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Entries in Indie U (5)


Publishing Options for Independent Authors

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Option 1: Full-Service Publishers

By Tara McClendon, the Despicable Muse of Indie U

Over the years, I've had the opportunity to work with a variety of writers. Some of them knew from the beginning that they wanted to indie publish. Others tried to sell a book through traditional methods and failed. No matter which path these individuals thought they were going to take, they all found themselves facing the task of trying to decipher the publishing process. You very well may be at this point yourself.

For this next series of posts, I'm going to dive into the options for indie publishers. And, let me be honest, I will include some print options that many "real" writers and industry professionals sneer at. Before we get started, I do want to toss out a disclaimer: I am not endorsing any specific method for publication. Of course, that does mean I can give you the negative sides as well as the positive, because I'm not trying to sell you on any one type of publishing. You will have to evaluate the pros and cons and determine which option will best fulfill your goals as an indie writer.

Full-Service Publishers


Photo courtesy of Helen Cook at FlickrFull-service publishing companies try to bridge self-publishing and traditional publishing options. Companies, such as Outskirts Press, market their businesses as giving you complete control over book publishing, but this isn't always the case. Let's take a closer look at what you can and can't get with these companies.

Pro #1: You can usually get professional help with your book. This can be a great asset to newbie indies who aren't familiar with all the ins and outs of producing a book.

Con #1: Most companies won't tell you what qualifications their "professionals" have. Usually, these companies will have staff members who at least have some experience in the industry; however, you most likely won't be working with a professional editor who has worked in traditional publishing.

Pro #2: You get to control how much you want to charge for your books, which can directly influence how much money you make.

Con #2: Setting your own prices can be beneficial, but this is only part of the equation that will determine whether you're able to sell your book. If you set your prices wrong, you may hurt your sales.  

Pro #3: Most full-service publishers offer an array of services.

Con #3: Each full-service publisher sets its own list of services, so what you get with one company for one price usually varies from those offered with other full-service companies. For example, Abbott Press connects your book with Writer's Digest, a nationally recognized resource for writers. Others will register your book for an ISBN and help you list your books with online vendors and other booksellers.

Pro #4: You have a larger voice in your book's production when you work with a full-servicePhoto courtesy of David Joyce at Flickr publisher.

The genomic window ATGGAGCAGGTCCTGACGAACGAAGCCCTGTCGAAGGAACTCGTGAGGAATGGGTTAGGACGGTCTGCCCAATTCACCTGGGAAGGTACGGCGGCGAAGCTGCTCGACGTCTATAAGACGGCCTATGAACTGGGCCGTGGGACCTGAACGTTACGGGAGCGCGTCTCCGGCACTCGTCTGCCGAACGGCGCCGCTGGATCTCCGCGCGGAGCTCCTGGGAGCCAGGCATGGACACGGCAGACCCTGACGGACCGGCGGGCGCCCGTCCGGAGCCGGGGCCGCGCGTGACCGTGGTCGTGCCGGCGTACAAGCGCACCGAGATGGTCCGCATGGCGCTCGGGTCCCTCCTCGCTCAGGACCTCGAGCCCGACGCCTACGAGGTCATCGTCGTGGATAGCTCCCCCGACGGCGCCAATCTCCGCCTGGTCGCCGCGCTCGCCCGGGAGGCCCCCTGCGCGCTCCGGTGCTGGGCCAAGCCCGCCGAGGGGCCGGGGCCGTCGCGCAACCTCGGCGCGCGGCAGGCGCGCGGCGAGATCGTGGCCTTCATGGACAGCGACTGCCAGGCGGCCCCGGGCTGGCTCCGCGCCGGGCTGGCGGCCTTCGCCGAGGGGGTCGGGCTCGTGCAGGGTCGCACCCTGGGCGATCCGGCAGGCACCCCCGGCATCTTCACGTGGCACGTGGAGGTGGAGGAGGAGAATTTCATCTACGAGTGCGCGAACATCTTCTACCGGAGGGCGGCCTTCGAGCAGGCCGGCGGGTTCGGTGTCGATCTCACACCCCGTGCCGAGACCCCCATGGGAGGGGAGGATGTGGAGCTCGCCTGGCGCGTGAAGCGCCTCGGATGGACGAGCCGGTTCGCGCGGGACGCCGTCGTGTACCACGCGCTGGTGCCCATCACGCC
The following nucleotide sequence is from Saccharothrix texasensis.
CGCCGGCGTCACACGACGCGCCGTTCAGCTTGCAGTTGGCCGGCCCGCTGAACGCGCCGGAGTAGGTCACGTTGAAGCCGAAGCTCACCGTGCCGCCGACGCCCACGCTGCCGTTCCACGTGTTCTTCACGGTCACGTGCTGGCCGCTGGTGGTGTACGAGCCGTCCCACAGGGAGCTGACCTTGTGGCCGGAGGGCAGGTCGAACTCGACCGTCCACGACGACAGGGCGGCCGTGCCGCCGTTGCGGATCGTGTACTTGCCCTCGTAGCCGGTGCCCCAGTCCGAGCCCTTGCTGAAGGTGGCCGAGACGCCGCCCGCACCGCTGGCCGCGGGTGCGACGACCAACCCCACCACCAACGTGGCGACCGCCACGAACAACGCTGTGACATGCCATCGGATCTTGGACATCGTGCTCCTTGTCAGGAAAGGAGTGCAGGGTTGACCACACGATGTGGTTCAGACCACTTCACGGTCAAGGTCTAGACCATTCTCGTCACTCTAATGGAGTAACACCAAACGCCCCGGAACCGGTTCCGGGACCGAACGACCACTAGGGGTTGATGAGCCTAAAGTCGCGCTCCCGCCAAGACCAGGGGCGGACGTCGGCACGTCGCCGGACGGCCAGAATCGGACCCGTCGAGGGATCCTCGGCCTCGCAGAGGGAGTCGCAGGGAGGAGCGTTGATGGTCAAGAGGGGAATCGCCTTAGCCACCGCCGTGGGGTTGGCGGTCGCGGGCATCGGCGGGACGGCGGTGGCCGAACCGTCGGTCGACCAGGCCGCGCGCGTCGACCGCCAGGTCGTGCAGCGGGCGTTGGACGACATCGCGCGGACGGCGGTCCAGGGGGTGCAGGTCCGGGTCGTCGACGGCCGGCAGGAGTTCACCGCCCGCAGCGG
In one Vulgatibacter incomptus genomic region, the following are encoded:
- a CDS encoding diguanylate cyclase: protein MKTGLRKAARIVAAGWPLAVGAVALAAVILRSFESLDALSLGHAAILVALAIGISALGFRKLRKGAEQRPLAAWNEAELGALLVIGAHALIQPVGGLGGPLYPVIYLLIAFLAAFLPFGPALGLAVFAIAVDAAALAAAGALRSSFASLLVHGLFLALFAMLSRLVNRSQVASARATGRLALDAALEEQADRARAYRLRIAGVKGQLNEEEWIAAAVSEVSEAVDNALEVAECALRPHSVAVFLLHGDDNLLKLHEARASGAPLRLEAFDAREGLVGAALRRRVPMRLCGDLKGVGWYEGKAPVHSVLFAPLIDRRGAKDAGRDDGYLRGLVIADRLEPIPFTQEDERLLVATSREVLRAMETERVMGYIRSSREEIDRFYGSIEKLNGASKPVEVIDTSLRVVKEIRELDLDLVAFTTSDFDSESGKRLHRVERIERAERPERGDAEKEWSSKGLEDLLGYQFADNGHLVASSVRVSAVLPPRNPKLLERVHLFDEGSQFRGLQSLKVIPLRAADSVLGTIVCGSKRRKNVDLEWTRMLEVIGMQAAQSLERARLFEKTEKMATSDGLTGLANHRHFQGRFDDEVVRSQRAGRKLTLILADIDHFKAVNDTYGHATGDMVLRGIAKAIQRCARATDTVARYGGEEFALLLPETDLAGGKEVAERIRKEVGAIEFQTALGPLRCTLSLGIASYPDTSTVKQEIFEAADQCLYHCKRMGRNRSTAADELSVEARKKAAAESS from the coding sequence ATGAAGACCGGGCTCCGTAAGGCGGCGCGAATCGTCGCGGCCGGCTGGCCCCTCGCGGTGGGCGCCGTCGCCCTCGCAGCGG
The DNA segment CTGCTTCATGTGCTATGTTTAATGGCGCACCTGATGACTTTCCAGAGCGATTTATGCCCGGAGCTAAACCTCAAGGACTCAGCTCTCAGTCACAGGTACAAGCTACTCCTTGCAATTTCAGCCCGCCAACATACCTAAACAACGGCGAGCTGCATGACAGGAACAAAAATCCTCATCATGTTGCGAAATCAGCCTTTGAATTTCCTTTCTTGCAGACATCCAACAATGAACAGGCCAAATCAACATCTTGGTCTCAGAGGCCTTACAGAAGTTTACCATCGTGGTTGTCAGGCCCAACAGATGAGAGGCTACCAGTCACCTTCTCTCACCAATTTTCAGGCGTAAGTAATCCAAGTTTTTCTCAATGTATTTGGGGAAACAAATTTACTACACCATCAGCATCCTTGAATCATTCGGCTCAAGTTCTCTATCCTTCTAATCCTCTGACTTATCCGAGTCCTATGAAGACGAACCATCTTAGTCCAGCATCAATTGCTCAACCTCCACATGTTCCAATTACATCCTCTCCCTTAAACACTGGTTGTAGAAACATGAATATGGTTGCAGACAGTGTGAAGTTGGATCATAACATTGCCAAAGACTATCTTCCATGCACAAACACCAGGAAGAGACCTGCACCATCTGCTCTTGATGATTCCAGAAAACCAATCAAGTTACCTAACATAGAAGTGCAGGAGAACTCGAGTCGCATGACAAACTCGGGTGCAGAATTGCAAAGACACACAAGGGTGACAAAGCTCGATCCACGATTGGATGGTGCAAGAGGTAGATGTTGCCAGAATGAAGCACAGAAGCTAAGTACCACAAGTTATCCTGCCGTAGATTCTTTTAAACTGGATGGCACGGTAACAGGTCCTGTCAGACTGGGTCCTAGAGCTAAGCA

Con #4: The more voice you want, the more you should plan to pay. Full-service publishers will work with you to create your book's cover and layout, but you aren't going to have an unlimited say in the process. The people who work on your project will usually have guidelines that will outline what you get for the money you plan to pay. Some companies believe that your ability to approve the final look is enough control for most writers.

Pro #5: Retain the rights to your work.

This one actually doesn't have a con. When you work with a traditional publisher, you often give up certain rights. I know an author who can't publish additional work based on his original idea without violating his contract with the traditional publisher. Unfortunately, the publisher has decided not to move ahead with more books; however, it has not released the author's rights. If he wants to be able to write the sequels to his story, he'll have to get legal help, which he can't afford.

Using a full-service publisher can be a great option for writers who want to spend less time on production and more time writing. While many of these companies produce quality work, I hope you can see that you will need to look beyond each company's marketing to determine whether a company is the one you want to hire.

We'll be looking at some of your other indie publishing options as we continue with this week's series. In the meantime, you should review your business plan for writing and determine the areas of book publishing that you know you will need help with as you continue your writing career.       


Celebration Day: Creating a Writing Business Plan

FREE!!!  Creating a Business Plan for the Indie Writer

This FREE 20-Page E-Book, a gift from Suzan Harden to you, includes all  7 articles + added content & resources.  This is a GREAT places to start for all Indie Authors.  --> Scroll down for coupon code.  

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From Tara, the Despicable Muse of Indie U

It’s the last day of our series with Suzan Harden, and it’s time to celebrate! We’ve covered quite a bit of ground over the past few days, and we’ve kicked Indie U off to a great start. So do a happy dance. It’s okay — we already know you’re as weird as we are.

If you’re just joining us, we’ll forgive you. On one condition: check out the articles you missed under our fabulous Indie U tab. And now to Suzan’s rockin’ post.

Retailers and Income

By Suzan Harden

Yep, we’re finally to the part we’ve all been waiting for . . . income projections.

Normally at this point in drafting a business plan, I’d have income projections based on similar businesses in the area. I’d also have an analysis of rivals in the same field and how I’d differentiate my business from those rivals. The expenses you’ve already listed plus your projected income becomes your profit/loss (P&L) statement for writing.

Now, I’m going to let you in on a little secret. Do you know how the big publishing companies calculate their profits? THEY GUESS!